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First some back-story.

We (4 Developers, 1 of them is my Boss) are currently in the process of designing a new iteration of one of our products. So my boss told me to come up with a new firmware-update mechanism for this specific product. I sat together with our technicians (those who do the firmware-updates in the field, and have to deal with our customers) on how the new update-process should work.

We came up with an clever dual-firmware-image solution which does backups of itself when updating so in case if something goes wrong, we always have a working (backup) image and the device is still usable (i.e. it can still run without manual intervention which is very important in terms of availability which is also very important for this product).

I presented this approach to my boss and he absolutely dislikes it. He wants an "Firmware-Image+Recovery-Image" solution. His main reason is that thus we don't waste space to keep a mirrored image on the device.

I already told him about the disadvantages like maintaining two images, we have to implement a lot of new stuff in our well tested bootloader and DTS which again requires extensive testing, thus I have to waste a lot of time just implementing this instead of using already well implemented methods, and of course the biggest drawback: the usability. Every time an update fails (i.e. customer pulls the plug while updating) we only have a recovery image where the user/technician has to manually fix things. This produces a lot of work for our technicians and may upset customers since the device is not working until someone manually fixes it (99% of the time our technicians), remember: availability is key to this product.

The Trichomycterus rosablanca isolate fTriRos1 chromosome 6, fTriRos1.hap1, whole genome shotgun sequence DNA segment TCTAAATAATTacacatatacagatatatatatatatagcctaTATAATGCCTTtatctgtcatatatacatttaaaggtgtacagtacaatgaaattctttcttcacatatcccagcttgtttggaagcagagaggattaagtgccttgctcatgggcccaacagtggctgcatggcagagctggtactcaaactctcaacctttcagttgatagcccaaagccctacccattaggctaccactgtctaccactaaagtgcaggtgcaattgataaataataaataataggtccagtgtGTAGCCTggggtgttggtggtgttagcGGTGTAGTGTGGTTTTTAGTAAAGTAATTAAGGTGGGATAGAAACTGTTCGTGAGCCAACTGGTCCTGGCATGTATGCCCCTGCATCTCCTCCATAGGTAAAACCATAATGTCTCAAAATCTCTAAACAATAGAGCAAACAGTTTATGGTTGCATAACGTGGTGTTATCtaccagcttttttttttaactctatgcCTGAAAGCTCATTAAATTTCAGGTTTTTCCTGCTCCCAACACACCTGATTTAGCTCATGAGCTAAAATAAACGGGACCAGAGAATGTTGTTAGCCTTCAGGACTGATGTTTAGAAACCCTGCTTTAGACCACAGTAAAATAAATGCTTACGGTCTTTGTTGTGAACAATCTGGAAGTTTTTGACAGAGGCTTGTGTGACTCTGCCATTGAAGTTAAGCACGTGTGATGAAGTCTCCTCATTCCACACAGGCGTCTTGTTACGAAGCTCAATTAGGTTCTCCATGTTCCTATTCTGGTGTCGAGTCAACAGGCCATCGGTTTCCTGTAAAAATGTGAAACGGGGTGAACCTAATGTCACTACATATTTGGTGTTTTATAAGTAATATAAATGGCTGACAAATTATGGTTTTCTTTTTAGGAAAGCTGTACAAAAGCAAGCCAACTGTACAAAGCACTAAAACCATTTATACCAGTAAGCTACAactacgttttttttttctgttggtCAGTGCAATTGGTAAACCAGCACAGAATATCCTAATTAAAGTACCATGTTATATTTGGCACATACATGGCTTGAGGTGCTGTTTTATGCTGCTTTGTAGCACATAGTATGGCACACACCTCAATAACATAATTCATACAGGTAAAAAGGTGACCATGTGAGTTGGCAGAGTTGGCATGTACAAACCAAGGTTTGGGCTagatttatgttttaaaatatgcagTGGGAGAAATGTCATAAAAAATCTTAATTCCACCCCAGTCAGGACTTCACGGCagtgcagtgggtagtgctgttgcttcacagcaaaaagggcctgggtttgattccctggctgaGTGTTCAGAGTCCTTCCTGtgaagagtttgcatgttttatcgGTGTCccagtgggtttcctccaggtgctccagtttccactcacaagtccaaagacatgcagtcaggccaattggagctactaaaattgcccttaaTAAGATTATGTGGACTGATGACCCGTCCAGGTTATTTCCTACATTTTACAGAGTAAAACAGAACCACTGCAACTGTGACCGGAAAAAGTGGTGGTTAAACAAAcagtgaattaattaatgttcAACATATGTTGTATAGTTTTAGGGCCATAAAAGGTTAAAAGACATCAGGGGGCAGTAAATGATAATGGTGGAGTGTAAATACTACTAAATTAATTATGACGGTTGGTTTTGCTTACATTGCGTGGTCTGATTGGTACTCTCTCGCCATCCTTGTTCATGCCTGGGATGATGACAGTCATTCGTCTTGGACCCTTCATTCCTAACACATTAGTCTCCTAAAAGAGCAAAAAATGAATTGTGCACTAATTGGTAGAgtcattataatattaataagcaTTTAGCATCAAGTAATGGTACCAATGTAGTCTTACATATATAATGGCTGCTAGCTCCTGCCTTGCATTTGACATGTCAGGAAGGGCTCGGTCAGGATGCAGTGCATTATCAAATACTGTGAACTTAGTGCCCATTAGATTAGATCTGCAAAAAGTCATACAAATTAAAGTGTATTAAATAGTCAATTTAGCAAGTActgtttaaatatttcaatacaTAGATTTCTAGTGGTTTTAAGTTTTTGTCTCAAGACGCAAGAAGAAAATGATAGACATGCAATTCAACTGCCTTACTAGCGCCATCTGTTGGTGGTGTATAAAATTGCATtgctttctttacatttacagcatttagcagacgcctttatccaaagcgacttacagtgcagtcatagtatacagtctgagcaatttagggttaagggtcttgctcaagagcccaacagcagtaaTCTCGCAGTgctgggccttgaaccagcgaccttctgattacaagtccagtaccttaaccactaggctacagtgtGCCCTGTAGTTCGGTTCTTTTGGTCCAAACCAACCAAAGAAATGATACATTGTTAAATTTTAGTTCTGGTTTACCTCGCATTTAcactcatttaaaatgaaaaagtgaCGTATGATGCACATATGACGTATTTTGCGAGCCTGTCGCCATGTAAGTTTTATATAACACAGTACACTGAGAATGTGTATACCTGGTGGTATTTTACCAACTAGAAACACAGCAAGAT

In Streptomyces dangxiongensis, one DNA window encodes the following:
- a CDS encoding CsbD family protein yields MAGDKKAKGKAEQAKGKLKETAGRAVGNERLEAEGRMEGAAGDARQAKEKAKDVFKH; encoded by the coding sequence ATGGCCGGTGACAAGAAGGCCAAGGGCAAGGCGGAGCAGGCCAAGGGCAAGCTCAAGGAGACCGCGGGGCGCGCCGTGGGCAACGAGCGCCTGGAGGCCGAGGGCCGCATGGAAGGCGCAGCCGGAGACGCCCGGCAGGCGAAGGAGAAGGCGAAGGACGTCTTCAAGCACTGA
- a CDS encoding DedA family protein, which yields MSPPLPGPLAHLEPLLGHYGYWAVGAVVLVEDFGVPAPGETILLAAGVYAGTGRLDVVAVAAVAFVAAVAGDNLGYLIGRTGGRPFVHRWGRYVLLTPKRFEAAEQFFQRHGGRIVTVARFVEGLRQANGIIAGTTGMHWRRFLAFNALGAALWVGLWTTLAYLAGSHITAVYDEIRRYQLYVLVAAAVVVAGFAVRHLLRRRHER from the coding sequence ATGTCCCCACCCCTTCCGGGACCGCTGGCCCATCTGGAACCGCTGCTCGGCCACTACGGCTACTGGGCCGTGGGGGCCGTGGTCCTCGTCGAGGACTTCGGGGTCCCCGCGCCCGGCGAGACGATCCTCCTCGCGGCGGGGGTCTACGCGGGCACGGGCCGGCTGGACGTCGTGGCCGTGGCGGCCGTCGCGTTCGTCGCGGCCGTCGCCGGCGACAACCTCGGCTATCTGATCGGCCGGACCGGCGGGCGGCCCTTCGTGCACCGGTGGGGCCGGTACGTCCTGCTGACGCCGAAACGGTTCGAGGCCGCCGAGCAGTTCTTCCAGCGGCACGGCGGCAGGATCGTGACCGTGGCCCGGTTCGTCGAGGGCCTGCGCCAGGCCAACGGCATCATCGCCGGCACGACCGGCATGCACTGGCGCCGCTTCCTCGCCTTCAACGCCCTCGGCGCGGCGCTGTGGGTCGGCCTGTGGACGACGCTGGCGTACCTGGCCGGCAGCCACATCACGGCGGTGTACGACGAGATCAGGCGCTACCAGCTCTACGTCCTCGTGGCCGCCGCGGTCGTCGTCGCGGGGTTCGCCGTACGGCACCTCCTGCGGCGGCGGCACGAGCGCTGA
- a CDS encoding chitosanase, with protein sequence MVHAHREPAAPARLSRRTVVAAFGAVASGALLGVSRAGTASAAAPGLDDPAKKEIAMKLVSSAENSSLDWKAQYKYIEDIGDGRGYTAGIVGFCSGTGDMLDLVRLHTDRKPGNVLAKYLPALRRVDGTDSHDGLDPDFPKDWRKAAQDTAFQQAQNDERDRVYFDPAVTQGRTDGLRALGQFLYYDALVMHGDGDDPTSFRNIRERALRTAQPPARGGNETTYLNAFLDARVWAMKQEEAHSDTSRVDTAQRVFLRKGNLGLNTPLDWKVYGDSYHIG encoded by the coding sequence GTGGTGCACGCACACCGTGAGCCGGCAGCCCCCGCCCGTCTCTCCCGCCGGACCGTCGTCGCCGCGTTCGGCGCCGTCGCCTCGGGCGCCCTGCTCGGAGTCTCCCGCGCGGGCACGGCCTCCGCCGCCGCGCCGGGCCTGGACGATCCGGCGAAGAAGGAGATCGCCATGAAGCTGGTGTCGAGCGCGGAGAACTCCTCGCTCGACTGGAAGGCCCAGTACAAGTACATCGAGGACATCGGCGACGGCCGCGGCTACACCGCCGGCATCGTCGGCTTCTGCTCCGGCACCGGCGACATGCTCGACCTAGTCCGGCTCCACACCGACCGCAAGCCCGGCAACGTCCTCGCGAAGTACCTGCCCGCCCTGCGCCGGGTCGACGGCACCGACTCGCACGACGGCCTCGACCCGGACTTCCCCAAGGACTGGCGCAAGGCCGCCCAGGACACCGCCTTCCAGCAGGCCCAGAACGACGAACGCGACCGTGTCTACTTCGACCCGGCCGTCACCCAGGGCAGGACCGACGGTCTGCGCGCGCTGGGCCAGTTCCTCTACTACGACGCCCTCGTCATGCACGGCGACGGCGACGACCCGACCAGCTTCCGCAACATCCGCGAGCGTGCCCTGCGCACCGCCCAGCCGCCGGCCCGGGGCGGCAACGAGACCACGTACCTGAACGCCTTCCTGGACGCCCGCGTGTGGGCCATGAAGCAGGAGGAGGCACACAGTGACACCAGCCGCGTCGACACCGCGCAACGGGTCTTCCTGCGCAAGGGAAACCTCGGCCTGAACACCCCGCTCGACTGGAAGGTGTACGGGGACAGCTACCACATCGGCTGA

My Problem: Ok, my boss wants it like this, he can have it. This is not my part of business. However, I have a really hard time to implement something that does not feel good to me. Every line of code I write feels bad and I know this is going to be a huge pain in the ass for our technicians. My motivation to work on this project already died completely because its just plain bad.

I know this is very opinion-based, but how do you deal with a situation like that. How should I proceed on this project? Most of the time when I tell my boss he has made a poor design decision we discus a lot about it and we find a solution satisfactory for all of us, but this time he insists on this pattern.

  • What exactly does “boss” mean? Company owner? – gnasher729 Jun 4 at 8:07
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    @gnasher729 exactly, yes. – bam Jun 4 at 8:24
  • I agree with the answers already posted but I would also propose to you that the technicians talk to your boss about how much of an improvement your implementation could be. Additionally you could preset your boss with some statistics/numbers, if you show him that your solution could be cheaper he might overthink his decision. – GittingGud Jun 4 at 11:55
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    We engines always want to do the shiny, new, "better" (in our opinion), rather than the tried and true. I am going to offend both you and your boss by telling you not to reinvent the wheel. The FOSS Fota RUAC does what you want, for free, use the time gained to pay off technical debt. – Mawg Jun 5 at 7:48
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    @Mawg RUAC looks very nice, would indeed save us even more time. +1 and no offense :P – bam Jun 5 at 10:05